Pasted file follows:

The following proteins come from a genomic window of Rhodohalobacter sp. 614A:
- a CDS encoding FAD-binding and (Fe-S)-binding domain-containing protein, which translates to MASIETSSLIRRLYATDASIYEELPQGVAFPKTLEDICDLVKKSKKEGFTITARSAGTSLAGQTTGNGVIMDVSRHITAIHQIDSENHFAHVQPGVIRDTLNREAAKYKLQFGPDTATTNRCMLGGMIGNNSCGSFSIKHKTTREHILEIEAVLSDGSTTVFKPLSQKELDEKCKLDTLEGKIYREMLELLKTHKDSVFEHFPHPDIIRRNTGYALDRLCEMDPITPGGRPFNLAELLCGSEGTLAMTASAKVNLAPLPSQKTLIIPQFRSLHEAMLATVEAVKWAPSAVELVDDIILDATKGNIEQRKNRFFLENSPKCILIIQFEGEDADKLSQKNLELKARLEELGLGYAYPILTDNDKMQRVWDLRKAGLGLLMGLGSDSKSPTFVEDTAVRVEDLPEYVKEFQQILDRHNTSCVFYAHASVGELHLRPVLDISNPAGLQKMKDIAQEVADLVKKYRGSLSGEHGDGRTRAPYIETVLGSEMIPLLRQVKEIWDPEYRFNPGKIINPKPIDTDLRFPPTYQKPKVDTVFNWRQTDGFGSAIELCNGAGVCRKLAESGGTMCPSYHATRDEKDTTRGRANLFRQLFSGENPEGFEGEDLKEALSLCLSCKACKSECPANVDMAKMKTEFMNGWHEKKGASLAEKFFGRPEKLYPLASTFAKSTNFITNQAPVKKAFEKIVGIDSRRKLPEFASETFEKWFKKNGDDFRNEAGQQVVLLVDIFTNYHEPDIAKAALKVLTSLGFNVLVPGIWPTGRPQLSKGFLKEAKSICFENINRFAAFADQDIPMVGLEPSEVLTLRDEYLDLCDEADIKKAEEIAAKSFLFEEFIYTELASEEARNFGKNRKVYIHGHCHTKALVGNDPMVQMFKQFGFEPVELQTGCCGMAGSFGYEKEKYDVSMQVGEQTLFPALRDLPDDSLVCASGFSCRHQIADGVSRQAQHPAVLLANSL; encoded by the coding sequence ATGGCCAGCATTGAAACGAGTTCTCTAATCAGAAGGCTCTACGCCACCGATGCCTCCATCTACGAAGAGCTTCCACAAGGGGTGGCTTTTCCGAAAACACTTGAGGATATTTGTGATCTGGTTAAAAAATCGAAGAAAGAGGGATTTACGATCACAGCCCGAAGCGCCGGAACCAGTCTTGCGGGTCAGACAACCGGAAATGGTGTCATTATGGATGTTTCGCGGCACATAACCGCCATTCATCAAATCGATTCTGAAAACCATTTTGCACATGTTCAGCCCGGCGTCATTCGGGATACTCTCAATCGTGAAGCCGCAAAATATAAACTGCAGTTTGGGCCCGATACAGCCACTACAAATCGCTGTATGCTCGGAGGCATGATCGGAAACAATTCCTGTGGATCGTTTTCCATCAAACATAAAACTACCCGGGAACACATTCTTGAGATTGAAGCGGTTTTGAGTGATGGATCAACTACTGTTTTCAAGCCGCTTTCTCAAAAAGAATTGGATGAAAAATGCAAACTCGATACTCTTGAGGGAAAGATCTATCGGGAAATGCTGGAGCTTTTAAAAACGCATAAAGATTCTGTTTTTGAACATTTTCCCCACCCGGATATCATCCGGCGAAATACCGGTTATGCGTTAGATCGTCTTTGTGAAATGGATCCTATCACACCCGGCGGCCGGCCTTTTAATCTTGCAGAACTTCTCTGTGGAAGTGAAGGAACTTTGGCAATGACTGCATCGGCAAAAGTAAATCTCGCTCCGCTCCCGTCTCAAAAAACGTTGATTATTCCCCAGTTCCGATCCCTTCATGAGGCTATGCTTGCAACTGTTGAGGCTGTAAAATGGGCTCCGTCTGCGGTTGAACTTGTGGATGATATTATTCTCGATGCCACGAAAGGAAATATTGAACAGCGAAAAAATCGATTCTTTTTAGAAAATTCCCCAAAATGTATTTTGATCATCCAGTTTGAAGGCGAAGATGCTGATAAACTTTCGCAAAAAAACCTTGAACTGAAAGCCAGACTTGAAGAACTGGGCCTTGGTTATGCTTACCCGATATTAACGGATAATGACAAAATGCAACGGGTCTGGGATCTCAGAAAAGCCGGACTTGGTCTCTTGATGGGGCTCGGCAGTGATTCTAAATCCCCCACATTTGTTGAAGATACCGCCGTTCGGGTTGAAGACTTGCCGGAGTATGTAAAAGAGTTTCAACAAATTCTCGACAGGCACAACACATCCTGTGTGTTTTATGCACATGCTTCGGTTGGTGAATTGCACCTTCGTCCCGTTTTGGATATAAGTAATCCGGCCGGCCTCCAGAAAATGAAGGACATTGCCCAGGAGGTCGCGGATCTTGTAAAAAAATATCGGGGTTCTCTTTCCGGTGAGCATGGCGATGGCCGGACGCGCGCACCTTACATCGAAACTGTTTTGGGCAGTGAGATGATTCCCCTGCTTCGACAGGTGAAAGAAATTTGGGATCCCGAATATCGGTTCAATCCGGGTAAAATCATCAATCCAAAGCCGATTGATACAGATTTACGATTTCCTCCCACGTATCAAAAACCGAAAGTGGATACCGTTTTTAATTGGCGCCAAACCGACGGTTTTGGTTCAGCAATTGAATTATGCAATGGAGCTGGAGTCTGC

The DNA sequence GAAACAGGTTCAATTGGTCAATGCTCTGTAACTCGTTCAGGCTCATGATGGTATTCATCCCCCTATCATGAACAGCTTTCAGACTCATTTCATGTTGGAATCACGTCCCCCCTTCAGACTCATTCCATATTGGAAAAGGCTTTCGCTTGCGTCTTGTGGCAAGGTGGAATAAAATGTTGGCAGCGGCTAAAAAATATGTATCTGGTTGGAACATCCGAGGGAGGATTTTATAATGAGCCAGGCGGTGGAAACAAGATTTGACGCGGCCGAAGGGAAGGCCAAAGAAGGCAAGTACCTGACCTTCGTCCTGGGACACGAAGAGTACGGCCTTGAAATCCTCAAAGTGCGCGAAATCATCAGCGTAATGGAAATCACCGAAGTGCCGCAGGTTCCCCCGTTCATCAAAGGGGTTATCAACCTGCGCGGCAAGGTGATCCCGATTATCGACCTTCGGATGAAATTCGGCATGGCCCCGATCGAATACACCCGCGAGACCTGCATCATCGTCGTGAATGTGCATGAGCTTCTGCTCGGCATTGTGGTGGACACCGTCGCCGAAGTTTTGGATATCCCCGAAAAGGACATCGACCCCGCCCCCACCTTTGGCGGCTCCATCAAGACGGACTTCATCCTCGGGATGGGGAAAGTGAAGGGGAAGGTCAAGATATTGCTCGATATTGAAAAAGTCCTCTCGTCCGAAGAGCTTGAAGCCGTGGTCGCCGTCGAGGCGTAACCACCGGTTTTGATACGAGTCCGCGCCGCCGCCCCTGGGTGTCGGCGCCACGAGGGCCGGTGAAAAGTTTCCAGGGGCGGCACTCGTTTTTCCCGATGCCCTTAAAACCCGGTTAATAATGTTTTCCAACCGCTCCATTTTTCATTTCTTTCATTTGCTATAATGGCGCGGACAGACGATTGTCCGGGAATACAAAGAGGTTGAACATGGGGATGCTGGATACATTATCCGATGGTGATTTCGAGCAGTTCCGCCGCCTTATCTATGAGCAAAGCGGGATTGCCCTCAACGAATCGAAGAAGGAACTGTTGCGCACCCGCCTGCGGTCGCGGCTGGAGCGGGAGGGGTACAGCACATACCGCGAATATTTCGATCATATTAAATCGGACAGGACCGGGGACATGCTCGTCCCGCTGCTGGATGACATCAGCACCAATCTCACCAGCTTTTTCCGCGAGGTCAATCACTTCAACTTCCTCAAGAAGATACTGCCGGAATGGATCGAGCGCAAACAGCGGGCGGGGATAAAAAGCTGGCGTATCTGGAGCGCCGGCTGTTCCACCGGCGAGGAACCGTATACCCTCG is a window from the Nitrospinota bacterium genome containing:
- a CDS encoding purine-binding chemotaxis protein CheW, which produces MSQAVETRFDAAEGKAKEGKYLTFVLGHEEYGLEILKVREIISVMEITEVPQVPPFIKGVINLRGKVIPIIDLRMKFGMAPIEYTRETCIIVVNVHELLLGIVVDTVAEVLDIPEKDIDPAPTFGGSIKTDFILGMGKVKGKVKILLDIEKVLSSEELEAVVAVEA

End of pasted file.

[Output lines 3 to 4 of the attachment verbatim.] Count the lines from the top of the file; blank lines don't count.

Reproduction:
The DNA sequence GAAACAGGTTCAATTGGTCAATGCTCTGTAACTCGTTCAGGCTCATGATGGTATTCATCCCCCTATCATGAACAGCTTTCAGACTCATTTCATGTTGGAATCACGTCCCCCCTTCAGACTCATTCCATATTGGAAAAGGCTTTCGCTTGCGTCTTGTGGCAAGGTGGAATAAAATGTTGGCAGCGGCTAAAAAATATGTATCTGGTTGGAACATCCGAGGGAGGATTTTATAATGAGCCAGGCGGTGGAAACAAGATTTGACGCGGCCGAAGGGAAGGCCAAAGAAGGCAAGTACCTGACCTTCGTCCTGGGACACGAAGAGTACGGCCTTGAAATCCTCAAAGTGCGCGAAATCATCAGCGTAATGGAAATCACCGAAGTGCCGCAGGTTCCCCCGTTCATCAAAGGGGTTATCAACCTGCGCGGCAAGGTGATCCCGATTATCGACCTTCGGATGAAATTCGGCATGGCCCCGATCGAATACACCCGCGAGACCTGCATCATCGTCGTGAATGTGCATGAGCTTCTGCTCGGCATTGTGGTGGACACCGTCGCCGAAGTTTTGGATATCCCCGAAAAGGACATCGACCCCGCCCCCACCTTTGGCGGCTCCATCAAGACGGACTTCATCCTCGGGATGGGGAAAGTGAAGGGGAAGGTCAAGATATTGCTCGATATTGAAAAAGTCCTCTCGTCCGAAGAGCTTGAAGCCGTGGTCGCCGTCGAGGCGTAACCACCGGTTTTGATACGAGTCCGCGCCGCCGCCCCTGGGTGTCGGCGCCACGAGGGCCGGTGAAAAGTTTCCAGGGGCGGCACTCGTTTTTCCCGATGCCCTTAAAACCCGGTTAATAATGTTTTCCAACCGCTCCATTTTTCATTTCTTTCATTTGCTATAATGGCGCGGACAGACGATTGTCCGGGAATACAAAGAGGTTGAACATGGGGATGCTGGATACATTATCCGATGGTGATTTCGAGCAGTTCCGCCGCCTTATCTATGAGCAAAGCGGGATTGCCCTCAACGAATCGAAGAAGGAACTGTTGCGCACCCGCCTGCGGTCGCGGCTGGAGCGGGAGGGGTACAGCACATACCGCGAATATTTCGATCATATTAAATCGGACAGGACCGGGGACATGCTCGTCCCGCTGCTGGATGACATCAGCACCAATCTCACCAGCTTTTTCCGCGAGGTCAATCACTTCAACTTCCTCAAGAAGATACTGCCGGAATGGATCGAGCGCAAACAGCGGGCGGGGATAAAAAGCTGGCGTATCTGGAGCGCCGGCTGTTCCACCGGCGAGGAACCGTATACCCTCG is a window from the Nitrospinota bacterium genome containing:
- a CDS encoding purine-binding chemotaxis protein CheW, which produces MSQAVETRFDAAEGKAKEGKYLTFVLGHEEYGLEILKVREIISVMEITEVPQVPPFIKGVINLRGKVIPIIDLRMKFGMAPIEYTRETCIIVVNVHELLLGIVVDTVAEVLDIPEKDIDPAPTFGGSIKTDFILGMGKVKGKVKILLDIEKVLSSEELEAVVAVEA